Lockdown woes: Harsh work conditions for waste collectors

During lockdown, workers in Dry Waste Collection Centres (DWCCs) are dealing with hazardous waste, and are unable to segregate and transport waste on time.

RJ Usha from Radio Active 90.4 MHz speaks to Mohammed Imran, a worker from the Dry Waste Collection Centre (DWCC) at Ward No 123, on problems related to waste collection and segregation during lockdown.

It’s been over a month since the lockdown began, but Imran says that door-to-door waste collection has been going on as usual.

Several workers at Imran’s DWCC have been absent from work as they live in Bapuji Nagar ward which has been completely sealed off. Hence the collected waste is not being segregated on time. This, along with the difficulty in transporting waste from the DWCC, has led to accumulation of around 15 tonnes of waste in the centre, Imran says.

Another concern is that citizens use masks and gloves, but do not dispose of these properly. This poses a huge risk to waste collectors who come in direct contact with such waste. Hence masks and gloves should be disposed of as sanitary waste – wrapped in a newspaper with a red mark on it.

In Imran’s locality, the Indira Canteen offers breakfast until 9 am, but this clashes with the working hours of waste collectors. Breakfast and lunch is not readily available for these workers. Often, they have to go back home for their meals and report back to work.

Hasiru Dala,a social impact organisation working towards justice for waste pickers, has been a great source of support for the waste collectors. Immediately after the outbreak of COVID-19, Hasiru Dala trained them to use sanitisers and to work with extra caution.

They have also provided rice, oil, sugar and other essential ration items to the families of waste collectors. This has come as a blessing to these workers since the government has not fulfilled its promise of delivering essentials to their doorsteps. Hasiru Dala has also provided for diesel maintenance and medicines for the workers.

Imran believes that the lockdown brings with it a lot of problems, but that it is ultimately a right step by the government. Though waste collectors may face a lot of hardship, they will continue to serve the general public, Imran says.

https://soundcloud.com/radioactivecr90-4mhz/ra-covid-19-special-with-mohammed-imran-challenges-of-wast-segregation-rj-usha
Listen to the Radio Active COVID -19 Special – Mohammed Imran, a worker from the Dry Waste Collection Centre (DWCC) at Ward No 123, in conversation with RJ Usha from Radio Active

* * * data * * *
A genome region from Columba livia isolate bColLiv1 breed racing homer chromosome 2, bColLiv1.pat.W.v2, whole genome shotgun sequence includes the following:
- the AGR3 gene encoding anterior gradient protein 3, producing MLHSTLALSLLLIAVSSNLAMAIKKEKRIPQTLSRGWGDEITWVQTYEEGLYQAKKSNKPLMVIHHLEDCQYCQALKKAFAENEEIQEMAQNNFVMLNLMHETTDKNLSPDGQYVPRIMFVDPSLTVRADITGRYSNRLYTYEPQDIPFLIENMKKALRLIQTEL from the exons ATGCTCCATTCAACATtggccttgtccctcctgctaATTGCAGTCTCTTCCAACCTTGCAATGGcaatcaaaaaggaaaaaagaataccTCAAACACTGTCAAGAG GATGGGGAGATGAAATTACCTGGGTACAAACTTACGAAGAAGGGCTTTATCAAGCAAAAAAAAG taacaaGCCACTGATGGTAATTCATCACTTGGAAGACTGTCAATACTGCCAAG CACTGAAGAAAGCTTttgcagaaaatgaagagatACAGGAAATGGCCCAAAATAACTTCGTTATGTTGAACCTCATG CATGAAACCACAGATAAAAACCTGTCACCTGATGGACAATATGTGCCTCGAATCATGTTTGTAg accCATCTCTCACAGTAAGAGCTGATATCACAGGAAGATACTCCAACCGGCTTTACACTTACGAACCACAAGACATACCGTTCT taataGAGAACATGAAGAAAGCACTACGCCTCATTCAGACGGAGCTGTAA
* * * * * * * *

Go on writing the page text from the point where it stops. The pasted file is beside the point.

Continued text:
[Compiled by Deeksha Sudhindra]

Leave a Reply

Your email address will not be published. Required fields are marked *

This site uses Akismet to reduce spam. Learn how your comment data is processed.

Similar Story

Blog: Conversations in the shadow of Okhla’s waste to energy plant

Snippets of discussions with residents of Okhla's Haji Colony, who live right next to the Jindal group-owned waste to energy plant there.

In 2012, Delhi inaugurated its first waste-to-energy (WTE) plant, marking the commencement of electricity generation at the Jindal group-owned Timarpur-Okhla Waste Management Company. Despite several petitions being filed against it in courts, the plant, located in the midst of densely populated residential colonies in Okhla, continues to operate amidst much controversy. One of these colonies is South Delhi’s Haji Colony. In the latter’s backyard, the WTE plant is brazenly expanding at the expense of the well being of thousands of people, who have been living in that area for years.  Robbed of the comforts of home The plant is merely…

Similar Story

Construction debris clogging beach near Besant Nagar: When will the violations stop?

The GCC promised to prevent construction waste from entering the beach near Kalakshetra Colony. Residents are worried as illegal dumping continues.

Taking morning walks and evening strolls on the beach shore near the Arupadai Veedu Murugan temple in Kalakshetra Colony, Besant Nagar used to be an enjoyable experience. But, it is not so anymore. In the last two years, this stretch of the seashore has gradually deteriorated because of open defection, indiscriminate disposal of plastic waste and construction debris, and other illegal activities. This has not just made the beach filthy, but also unsafe. Residents living nearby (Besant Nagar, Ward 179) have stopped frequenting this stretch, owing to a lack of patrolling. However, the situation worsened about six months ago, when…